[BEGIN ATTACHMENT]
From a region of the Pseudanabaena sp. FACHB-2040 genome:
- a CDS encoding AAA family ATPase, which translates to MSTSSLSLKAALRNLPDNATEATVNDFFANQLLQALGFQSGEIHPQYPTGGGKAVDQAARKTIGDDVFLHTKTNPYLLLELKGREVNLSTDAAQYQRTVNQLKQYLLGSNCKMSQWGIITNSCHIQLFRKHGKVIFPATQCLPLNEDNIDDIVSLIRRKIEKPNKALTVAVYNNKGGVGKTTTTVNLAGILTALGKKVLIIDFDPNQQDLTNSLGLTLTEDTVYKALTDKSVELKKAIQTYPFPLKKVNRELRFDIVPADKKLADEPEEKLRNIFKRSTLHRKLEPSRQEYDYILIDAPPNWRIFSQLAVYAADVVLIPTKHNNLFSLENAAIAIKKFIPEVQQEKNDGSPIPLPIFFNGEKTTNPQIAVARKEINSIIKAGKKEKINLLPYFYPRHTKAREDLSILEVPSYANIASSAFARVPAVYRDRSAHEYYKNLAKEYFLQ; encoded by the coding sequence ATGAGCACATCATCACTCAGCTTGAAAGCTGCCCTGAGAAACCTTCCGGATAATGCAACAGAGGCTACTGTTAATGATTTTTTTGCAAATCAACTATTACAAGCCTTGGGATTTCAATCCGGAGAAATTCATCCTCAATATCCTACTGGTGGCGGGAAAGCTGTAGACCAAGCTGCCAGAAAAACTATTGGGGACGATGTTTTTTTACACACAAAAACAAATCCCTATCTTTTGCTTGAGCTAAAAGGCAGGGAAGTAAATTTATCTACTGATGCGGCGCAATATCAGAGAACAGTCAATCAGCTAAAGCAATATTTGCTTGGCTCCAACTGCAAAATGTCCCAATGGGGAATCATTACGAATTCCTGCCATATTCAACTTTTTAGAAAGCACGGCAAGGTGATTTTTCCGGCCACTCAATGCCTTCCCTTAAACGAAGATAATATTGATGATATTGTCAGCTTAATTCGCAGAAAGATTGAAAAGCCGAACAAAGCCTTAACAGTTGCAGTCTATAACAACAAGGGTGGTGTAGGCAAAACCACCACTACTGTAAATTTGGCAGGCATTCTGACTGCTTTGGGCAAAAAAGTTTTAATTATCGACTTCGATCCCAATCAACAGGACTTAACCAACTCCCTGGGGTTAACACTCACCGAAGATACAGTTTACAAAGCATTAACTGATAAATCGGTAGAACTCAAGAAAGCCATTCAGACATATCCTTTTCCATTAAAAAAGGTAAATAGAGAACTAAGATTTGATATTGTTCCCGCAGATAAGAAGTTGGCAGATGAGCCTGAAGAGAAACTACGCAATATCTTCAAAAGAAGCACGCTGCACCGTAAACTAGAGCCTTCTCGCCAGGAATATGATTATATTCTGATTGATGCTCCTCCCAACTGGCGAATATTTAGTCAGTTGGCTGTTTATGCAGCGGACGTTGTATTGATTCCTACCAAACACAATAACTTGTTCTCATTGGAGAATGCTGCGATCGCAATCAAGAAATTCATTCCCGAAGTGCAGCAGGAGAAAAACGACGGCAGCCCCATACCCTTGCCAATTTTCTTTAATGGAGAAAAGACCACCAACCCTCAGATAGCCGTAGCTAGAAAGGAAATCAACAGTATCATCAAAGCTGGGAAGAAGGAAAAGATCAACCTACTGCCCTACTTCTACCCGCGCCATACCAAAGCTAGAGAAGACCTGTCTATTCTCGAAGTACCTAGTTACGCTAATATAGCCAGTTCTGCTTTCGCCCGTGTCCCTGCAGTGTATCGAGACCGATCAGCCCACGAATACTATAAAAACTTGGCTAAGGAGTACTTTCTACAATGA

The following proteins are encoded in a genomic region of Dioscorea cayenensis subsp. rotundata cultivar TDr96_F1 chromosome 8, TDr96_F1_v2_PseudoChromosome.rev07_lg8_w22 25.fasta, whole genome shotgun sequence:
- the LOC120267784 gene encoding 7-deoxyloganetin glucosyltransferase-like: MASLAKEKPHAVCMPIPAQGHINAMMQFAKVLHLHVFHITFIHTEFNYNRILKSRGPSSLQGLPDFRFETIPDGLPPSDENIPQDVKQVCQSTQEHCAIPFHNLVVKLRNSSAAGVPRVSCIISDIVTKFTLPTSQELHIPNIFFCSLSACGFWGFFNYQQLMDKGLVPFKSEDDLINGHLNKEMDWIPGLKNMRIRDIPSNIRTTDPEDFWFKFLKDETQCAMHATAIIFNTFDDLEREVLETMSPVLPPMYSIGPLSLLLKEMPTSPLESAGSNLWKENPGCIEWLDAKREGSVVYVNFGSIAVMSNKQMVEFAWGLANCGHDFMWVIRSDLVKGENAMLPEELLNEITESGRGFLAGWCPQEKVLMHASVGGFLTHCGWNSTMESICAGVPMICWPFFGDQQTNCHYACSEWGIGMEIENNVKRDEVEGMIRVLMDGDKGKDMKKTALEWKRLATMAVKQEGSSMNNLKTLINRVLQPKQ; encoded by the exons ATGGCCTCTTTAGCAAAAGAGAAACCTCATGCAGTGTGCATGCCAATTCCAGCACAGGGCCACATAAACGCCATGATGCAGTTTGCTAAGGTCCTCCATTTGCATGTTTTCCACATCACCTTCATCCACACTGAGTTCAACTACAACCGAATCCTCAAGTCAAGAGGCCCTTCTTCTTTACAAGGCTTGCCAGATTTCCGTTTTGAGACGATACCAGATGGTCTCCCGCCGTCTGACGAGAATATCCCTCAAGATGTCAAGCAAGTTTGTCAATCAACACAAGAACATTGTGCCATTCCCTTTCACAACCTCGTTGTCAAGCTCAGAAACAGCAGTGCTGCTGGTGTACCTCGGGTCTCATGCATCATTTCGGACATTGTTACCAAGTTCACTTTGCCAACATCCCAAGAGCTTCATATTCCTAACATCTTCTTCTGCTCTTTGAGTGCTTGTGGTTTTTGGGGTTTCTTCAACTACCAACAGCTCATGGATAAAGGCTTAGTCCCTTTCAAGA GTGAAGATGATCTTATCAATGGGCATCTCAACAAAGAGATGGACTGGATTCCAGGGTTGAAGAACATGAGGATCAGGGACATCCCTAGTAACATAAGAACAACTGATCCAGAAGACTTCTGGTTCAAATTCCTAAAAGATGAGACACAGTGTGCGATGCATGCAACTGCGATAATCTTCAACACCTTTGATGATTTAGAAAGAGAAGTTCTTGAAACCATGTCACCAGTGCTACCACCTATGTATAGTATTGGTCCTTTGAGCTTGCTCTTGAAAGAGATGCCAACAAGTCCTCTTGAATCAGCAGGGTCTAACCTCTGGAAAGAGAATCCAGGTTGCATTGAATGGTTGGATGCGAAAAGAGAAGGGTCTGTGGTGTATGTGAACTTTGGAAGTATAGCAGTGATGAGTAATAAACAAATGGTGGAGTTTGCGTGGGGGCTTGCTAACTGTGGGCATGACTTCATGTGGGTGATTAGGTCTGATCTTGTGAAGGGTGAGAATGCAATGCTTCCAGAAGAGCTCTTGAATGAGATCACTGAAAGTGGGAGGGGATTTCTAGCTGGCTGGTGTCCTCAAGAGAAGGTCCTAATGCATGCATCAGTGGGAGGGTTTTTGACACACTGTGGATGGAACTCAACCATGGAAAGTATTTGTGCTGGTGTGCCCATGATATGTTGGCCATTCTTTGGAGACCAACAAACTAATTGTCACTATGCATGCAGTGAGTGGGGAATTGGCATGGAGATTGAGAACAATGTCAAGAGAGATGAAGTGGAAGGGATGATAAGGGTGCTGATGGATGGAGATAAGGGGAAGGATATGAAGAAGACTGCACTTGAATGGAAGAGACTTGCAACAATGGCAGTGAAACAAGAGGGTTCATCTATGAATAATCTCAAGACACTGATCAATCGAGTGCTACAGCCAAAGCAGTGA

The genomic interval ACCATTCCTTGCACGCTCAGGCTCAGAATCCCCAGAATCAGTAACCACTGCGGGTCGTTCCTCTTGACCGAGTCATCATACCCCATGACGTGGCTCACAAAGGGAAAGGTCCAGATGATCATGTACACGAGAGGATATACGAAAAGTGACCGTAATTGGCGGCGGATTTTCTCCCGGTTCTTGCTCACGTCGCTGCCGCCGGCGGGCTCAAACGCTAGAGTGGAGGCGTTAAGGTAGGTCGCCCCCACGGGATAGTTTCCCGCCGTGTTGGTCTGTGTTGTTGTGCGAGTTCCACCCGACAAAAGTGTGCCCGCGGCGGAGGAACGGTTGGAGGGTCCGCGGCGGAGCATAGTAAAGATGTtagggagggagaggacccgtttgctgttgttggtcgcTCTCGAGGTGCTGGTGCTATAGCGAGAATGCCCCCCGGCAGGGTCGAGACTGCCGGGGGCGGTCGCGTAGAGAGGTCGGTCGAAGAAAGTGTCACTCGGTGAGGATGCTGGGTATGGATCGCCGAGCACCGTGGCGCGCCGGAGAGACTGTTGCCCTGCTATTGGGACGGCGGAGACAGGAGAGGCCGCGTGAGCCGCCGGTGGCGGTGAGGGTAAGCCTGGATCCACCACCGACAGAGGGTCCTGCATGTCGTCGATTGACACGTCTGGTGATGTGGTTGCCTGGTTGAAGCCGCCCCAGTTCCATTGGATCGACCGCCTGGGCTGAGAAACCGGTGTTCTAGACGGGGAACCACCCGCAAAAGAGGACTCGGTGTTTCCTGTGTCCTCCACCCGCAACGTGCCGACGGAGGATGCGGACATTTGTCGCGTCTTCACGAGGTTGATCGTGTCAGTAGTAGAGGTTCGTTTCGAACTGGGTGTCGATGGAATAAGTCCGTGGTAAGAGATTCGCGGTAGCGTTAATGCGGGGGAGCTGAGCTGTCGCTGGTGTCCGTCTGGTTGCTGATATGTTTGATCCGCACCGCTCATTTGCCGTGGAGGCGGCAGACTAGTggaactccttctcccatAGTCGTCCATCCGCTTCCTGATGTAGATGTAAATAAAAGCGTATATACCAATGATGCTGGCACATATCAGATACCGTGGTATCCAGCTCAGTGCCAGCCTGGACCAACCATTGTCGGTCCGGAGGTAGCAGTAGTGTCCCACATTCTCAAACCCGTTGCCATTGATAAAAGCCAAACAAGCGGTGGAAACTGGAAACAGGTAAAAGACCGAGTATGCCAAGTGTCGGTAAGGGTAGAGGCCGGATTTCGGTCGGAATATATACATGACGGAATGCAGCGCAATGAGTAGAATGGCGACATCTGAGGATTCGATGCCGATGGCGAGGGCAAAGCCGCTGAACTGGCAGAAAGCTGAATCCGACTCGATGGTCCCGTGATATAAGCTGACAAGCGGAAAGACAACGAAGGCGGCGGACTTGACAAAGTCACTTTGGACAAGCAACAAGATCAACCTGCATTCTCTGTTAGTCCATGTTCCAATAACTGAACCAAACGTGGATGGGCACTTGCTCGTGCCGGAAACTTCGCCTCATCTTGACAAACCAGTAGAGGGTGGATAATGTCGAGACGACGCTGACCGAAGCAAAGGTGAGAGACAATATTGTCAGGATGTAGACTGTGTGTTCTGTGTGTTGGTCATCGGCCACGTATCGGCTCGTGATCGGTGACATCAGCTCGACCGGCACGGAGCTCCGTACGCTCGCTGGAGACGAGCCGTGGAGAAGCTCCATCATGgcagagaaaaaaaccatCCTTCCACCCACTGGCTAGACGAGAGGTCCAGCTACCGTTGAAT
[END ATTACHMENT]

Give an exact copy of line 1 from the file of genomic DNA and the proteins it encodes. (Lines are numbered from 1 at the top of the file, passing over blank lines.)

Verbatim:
From a region of the Pseudanabaena sp. FACHB-2040 genome: